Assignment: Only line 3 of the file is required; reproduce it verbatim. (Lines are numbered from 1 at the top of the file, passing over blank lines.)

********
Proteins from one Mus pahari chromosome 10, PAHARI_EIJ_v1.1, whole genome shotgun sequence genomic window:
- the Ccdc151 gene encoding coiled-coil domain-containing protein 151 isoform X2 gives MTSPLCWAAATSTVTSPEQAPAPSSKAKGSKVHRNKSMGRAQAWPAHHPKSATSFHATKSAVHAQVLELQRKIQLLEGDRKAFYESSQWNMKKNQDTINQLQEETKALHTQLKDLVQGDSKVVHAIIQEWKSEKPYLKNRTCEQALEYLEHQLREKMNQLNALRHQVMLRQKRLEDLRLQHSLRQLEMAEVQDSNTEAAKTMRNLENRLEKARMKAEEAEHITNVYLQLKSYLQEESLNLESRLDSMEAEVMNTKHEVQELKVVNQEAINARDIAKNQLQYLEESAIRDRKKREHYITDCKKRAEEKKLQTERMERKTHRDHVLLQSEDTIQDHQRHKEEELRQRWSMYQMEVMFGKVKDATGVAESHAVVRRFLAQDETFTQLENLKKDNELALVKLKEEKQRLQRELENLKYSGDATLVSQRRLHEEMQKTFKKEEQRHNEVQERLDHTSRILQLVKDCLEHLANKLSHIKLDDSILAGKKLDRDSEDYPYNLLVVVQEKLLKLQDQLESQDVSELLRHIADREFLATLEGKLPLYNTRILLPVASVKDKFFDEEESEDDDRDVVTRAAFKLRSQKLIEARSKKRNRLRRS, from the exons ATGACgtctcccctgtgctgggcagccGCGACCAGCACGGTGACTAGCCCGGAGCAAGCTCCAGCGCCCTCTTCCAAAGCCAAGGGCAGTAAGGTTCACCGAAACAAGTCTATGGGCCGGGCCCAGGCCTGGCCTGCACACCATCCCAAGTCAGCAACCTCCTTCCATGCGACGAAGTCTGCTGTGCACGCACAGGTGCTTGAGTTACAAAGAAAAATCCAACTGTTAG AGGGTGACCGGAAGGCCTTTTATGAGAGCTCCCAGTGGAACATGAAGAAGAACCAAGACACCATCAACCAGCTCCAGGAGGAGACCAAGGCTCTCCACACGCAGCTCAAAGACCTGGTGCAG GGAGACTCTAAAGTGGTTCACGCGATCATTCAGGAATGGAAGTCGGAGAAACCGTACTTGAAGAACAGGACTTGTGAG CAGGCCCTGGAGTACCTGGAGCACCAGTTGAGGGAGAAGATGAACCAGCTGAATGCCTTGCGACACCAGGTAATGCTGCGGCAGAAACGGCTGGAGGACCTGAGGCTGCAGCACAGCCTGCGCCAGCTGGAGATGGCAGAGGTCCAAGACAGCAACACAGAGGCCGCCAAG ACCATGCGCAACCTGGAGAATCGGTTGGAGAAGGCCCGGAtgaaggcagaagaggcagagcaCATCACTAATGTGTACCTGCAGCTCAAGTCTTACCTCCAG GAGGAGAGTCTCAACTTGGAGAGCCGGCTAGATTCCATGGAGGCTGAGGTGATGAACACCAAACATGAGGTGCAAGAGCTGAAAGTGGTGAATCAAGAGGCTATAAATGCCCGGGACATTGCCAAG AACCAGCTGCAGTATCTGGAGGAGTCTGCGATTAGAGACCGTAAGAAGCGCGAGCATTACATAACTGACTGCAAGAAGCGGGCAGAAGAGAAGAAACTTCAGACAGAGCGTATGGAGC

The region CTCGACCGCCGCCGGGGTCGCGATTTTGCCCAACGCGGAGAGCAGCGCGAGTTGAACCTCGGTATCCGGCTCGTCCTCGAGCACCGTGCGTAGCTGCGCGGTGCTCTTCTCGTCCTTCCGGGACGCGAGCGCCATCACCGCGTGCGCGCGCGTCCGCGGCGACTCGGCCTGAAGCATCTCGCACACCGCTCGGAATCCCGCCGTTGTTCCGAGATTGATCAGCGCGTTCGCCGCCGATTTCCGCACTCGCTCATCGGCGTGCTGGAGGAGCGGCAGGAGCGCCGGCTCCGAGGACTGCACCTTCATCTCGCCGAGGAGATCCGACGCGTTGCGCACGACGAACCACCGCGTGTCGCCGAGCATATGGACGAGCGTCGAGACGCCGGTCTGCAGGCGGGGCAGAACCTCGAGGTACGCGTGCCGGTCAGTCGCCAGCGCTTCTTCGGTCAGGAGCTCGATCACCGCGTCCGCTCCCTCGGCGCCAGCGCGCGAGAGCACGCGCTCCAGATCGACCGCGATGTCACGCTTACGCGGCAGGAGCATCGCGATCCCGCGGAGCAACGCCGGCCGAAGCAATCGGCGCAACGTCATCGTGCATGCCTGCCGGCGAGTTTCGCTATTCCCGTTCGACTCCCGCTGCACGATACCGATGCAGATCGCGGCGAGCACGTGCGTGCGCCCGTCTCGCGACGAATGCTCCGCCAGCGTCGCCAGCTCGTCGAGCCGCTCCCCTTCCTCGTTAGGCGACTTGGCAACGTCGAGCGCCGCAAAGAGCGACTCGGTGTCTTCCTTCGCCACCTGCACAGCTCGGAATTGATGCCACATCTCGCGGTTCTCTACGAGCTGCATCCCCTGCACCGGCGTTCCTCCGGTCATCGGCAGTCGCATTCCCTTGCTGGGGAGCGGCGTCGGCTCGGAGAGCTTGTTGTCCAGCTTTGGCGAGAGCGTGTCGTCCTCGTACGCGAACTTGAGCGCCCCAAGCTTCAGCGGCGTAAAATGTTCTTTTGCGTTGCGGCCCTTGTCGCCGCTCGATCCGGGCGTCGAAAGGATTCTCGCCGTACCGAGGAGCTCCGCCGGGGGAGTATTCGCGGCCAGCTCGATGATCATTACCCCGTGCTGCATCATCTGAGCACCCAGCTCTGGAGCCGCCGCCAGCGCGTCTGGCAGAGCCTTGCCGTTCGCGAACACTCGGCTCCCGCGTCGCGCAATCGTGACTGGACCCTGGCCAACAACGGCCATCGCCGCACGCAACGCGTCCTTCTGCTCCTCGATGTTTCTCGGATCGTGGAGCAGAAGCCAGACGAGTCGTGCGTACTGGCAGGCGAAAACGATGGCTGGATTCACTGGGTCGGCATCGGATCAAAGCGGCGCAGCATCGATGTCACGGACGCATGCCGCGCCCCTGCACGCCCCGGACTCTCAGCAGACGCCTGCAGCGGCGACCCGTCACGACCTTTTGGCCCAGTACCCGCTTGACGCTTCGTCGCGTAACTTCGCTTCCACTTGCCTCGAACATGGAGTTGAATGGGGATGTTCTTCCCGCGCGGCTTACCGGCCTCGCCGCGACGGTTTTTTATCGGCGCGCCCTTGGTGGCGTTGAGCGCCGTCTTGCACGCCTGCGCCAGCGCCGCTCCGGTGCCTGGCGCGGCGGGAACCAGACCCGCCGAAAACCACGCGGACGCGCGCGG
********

The region CTCGACCGCCGCCGGGGTCGCGATTTTGCCCAACGCGGAGAGCAGCGCGAGTTGAACCTCGGTATCCGGCTCGTCCTCGAGCACCGTGCGTAGCTGCGCGGTGCTCTTCTCGTCCTTCCGGGACGCGAGCGCCATCACCGCGTGCGCGCGCGTCCGCGGCGACTCGGCCTGAAGCATCTCGCACACCGCTCGGAATCCCGCCGTTGTTCCGAGATTGATCAGCGCGTTCGCCGCCGATTTCCGCACTCGCTCATCGGCGTGCTGGAGGAGCGGCAGGAGCGCCGGCTCCGAGGACTGCACCTTCATCTCGCCGAGGAGATCCGACGCGTTGCGCACGACGAACCACCGCGTGTCGCCGAGCATATGGACGAGCGTCGAGACGCCGGTCTGCAGGCGGGGCAGAACCTCGAGGTACGCGTGCCGGTCAGTCGCCAGCGCTTCTTCGGTCAGGAGCTCGATCACCGCGTCCGCTCCCTCGGCGCCAGCGCGCGAGAGCACGCGCTCCAGATCGACCGCGATGTCACGCTTACGCGGCAGGAGCATCGCGATCCCGCGGAGCAACGCCGGCCGAAGCAATCGGCGCAACGTCATCGTGCATGCCTGCCGGCGAGTTTCGCTATTCCCGTTCGACTCCCGCTGCACGATACCGATGCAGATCGCGGCGAGCACGTGCGTGCGCCCGTCTCGCGACGAATGCTCCGCCAGCGTCGCCAGCTCGTCGAGCCGCTCCCCTTCCTCGTTAGGCGACTTGGCAACGTCGAGCGCCGCAAAGAGCGACTCGGTGTCTTCCTTCGCCACCTGCACAGCTCGGAATTGATGCCACATCTCGCGGTTCTCTACGAGCTGCATCCCCTGCACCGGCGTTCCTCCGGTCATCGGCAGTCGCATTCCCTTGCTGGGGAGCGGCGTCGGCTCGGAGAGCTTGTTGTCCAGCTTTGGCGAGAGCGTGTCGTCCTCGTACGCGAACTTGAGCGCCCCAAGCTTCAGCGGCGTAAAATGTTCTTTTGCGTTGCGGCCCTTGTCGCCGCTCGATCCGGGCGTCGAAAGGATTCTCGCCGTACCGAGGAGCTCCGCCGGGGGAGTATTCGCGGCCAGCTCGATGATCATTACCCCGTGCTGCATCATCTGAGCACCCAGCTCTGGAGCCGCCGCCAGCGCGTCTGGCAGAGCCTTGCCGTTCGCGAACACTCGGCTCCCGCGTCGCGCAATCGTGACTGGACCCTGGCCAACAACGGCCATCGCCGCACGCAACGCGTCCTTCTGCTCCTCGATGTTTCTCGGATCGTGGAGCAGAAGCCAGACGAGTCGTGCGTACTGGCAGGCGAAAACGATGGCTGGATTCACTGGGTCGGCATCGGATCAAAGCGGCGCAGCATCGATGTCACGGACGCATGCCGCGCCCCTGCACGCCCCGGACTCTCAGCAGACGCCTGCAGCGGCGACCCGTCACGACCTTTTGGCCCAGTACCCGCTTGACGCTTCGTCGCGTAACTTCGCTTCCACTTGCCTCGAACATGGAGTTGAATGGGGATGTTCTTCCCGCGCGGCTTACCGGCCTCGCCGCGACGGTTTTTTATCGGCGCGCCCTTGGTGGCGTTGAGCGCCGTCTTGCACGCCTGCGCCAGCGCCGCTCCGGTGCCTGGCGCGGCGGGAACCAGACCCGCCGAAAACCACGCGGACGCGCGCGG